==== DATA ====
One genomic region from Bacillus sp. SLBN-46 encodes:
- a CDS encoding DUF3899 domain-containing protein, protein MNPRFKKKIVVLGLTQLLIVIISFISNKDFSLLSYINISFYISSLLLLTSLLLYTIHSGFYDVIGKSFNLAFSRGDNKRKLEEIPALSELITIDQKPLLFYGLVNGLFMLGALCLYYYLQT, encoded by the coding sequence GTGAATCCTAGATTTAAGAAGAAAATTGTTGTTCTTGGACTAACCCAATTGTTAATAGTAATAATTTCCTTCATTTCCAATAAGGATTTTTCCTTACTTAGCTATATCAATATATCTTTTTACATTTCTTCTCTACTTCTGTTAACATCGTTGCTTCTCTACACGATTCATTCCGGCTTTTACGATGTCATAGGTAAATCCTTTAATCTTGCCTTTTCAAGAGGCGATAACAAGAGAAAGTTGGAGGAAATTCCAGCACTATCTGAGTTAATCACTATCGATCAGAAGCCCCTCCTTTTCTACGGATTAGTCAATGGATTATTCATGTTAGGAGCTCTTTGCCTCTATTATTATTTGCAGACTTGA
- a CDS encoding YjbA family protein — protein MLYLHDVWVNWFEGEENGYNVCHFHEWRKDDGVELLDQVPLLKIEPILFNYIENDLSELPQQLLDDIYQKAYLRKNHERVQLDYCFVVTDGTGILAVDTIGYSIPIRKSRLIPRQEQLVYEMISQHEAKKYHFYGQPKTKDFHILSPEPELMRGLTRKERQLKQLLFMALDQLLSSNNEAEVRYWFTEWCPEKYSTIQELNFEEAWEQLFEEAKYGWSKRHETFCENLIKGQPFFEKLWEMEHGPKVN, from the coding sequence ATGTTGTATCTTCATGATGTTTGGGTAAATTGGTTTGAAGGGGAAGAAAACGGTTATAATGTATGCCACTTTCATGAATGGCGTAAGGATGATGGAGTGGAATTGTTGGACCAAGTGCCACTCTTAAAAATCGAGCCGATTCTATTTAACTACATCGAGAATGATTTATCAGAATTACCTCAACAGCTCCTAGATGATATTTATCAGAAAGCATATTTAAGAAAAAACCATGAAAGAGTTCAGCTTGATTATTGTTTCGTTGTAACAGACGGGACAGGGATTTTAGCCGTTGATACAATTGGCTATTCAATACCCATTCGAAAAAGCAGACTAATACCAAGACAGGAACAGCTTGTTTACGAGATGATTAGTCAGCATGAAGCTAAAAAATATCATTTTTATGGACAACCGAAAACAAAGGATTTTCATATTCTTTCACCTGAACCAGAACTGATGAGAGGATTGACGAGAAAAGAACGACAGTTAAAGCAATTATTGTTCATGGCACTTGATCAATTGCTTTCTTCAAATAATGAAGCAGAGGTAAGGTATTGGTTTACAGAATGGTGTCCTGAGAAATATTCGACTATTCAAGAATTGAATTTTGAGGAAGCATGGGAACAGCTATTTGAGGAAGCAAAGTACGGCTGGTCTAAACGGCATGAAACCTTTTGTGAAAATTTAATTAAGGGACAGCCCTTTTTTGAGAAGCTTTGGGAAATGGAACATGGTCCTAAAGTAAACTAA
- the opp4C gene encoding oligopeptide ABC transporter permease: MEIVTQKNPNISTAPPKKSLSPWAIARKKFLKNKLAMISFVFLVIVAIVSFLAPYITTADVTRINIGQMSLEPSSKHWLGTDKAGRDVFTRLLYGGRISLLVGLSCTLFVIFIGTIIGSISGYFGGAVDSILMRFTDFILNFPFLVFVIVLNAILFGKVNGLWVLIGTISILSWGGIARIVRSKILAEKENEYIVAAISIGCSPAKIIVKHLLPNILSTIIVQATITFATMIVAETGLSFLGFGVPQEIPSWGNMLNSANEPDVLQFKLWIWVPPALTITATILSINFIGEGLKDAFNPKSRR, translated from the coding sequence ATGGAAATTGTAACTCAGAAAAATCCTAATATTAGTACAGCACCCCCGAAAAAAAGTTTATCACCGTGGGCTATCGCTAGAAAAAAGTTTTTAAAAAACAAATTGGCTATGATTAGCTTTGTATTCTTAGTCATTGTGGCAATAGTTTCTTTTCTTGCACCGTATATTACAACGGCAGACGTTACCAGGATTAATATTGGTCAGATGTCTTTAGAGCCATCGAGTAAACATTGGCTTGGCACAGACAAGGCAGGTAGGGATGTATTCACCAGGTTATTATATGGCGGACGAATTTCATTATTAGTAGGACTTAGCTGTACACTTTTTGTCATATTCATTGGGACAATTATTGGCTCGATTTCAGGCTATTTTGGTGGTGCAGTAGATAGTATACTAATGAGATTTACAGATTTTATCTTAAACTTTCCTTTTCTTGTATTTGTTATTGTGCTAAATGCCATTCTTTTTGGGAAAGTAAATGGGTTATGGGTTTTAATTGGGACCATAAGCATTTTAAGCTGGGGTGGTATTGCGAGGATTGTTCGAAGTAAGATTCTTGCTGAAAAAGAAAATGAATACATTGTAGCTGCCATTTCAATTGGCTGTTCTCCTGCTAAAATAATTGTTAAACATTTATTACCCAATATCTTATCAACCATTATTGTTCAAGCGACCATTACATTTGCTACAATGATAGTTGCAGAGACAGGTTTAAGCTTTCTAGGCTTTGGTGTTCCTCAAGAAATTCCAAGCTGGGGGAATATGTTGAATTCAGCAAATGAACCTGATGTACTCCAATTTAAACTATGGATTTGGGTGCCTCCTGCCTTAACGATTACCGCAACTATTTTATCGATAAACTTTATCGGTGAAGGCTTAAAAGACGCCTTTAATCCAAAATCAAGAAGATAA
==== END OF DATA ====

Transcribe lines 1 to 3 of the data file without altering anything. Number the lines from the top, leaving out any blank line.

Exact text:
One genomic region from Bacillus sp. SLBN-46 encodes:
- a CDS encoding DUF3899 domain-containing protein, protein MNPRFKKKIVVLGLTQLLIVIISFISNKDFSLLSYINISFYISSLLLLTSLLLYTIHSGFYDVIGKSFNLAFSRGDNKRKLEEIPALSELITIDQKPLLFYGLVNGLFMLGALCLYYYLQT, encoded by the coding sequence GTGAATCCTAGATTTAAGAAGAAAATTGTTGTTCTTGGACTAACCCAATTGTTAATAGTAATAATTTCCTTCATTTCCAATAAGGATTTTTCCTTACTTAGCTATATCAATATATCTTTTTACATTTCTTCTCTACTTCTGTTAACATCGTTGCTTCTCTACACGATTCATTCCGGCTTTTACGATGTCATAGGTAAATCCTTTAATCTTGCCTTTTCAAGAGGCGATAACAAGAGAAAGTTGGAGGAAATTCCAGCACTATCTGAGTTAATCACTATCGATCAGAAGCCCCTCCTTTTCTACGGATTAGTCAATGGATTATTCATGTTAGGAGCTCTTTGCCTCTATTATTATTTGCAGACTTGA
- a CDS encoding YjbA family protein — protein MLYLHDVWVNWFEGEENGYNVCHFHEWRKDDGVELLDQVPLLKIEPILFNYIENDLSELPQQLLDDIYQKAYLRKNHERVQLDYCFVVTDGTGILAVDTIGYSIPIRKSRLIPRQEQLVYEMISQHEAKKYHFYGQPKTKDFHILSPEPELMRGLTRKERQLKQLLFMALDQLLSSNNEAEVRYWFTEWCPEKYSTIQELNFEEAWEQLFEEAKYGWSKRHETFCENLIKGQPFFEKLWEMEHGPKVN, from the coding sequence ATGTTGTATCTTCATGATGTTTGGGTAAATTGGTTTGAAGGGGAAGAAAACGGTTATAATGTATGCCACTTTCATGAATGGCGTAAGGATGATGGAGTGGAATTGTTGGACCAAGTGCCACTCTTAAAAATCGAGCCGATTCTATTTAACTACATCGAGAATGATTTATCAGAATTACCTCAACAGCTCCTAGATGATATTTATCAGAAAGCATATTTAAGAAAAAACCATGAAAGAGTTCAGCTTGATTATTGTTTCGTTGTAACAGACGGGACAGGGATTTTAGCCGTTGATACAATTGGCTATTCAATACCCATTCGAAAAAGCAGACTAATACCAAGACAGGAACAGCTTGTTTACGAGATGATTAGTCAGCATGAAGCTAAAAAATATCATTTTTATGGACAACCGAAAACAAAGGATTTTCATATTCTTTCACCTGAACCAGAACTGATGAGAGGATTGACGAGAAAAGAACGACAGTTAAAGCAATTATTGTTCATGGCACTTGATCAATTGCTTTCTTCAAATAATGAAGCAGAGGTAAGGTATTGGTTTACAGAATGGTGTCCTGAGAAATATTCGACTATTCAAGAATTGAATTTTGAGGAAGCATGGGAACAGCTATTTGAGGAAGCAAAGTACGGCTGGTCTAAACGGCATGAAACCTTTTGTGAAAATTTAATTAAGGGACAGCCCTTTTTTGAGAAGCTTTGGGAAATGGAACATGGTCCTAAAGTAAACTAA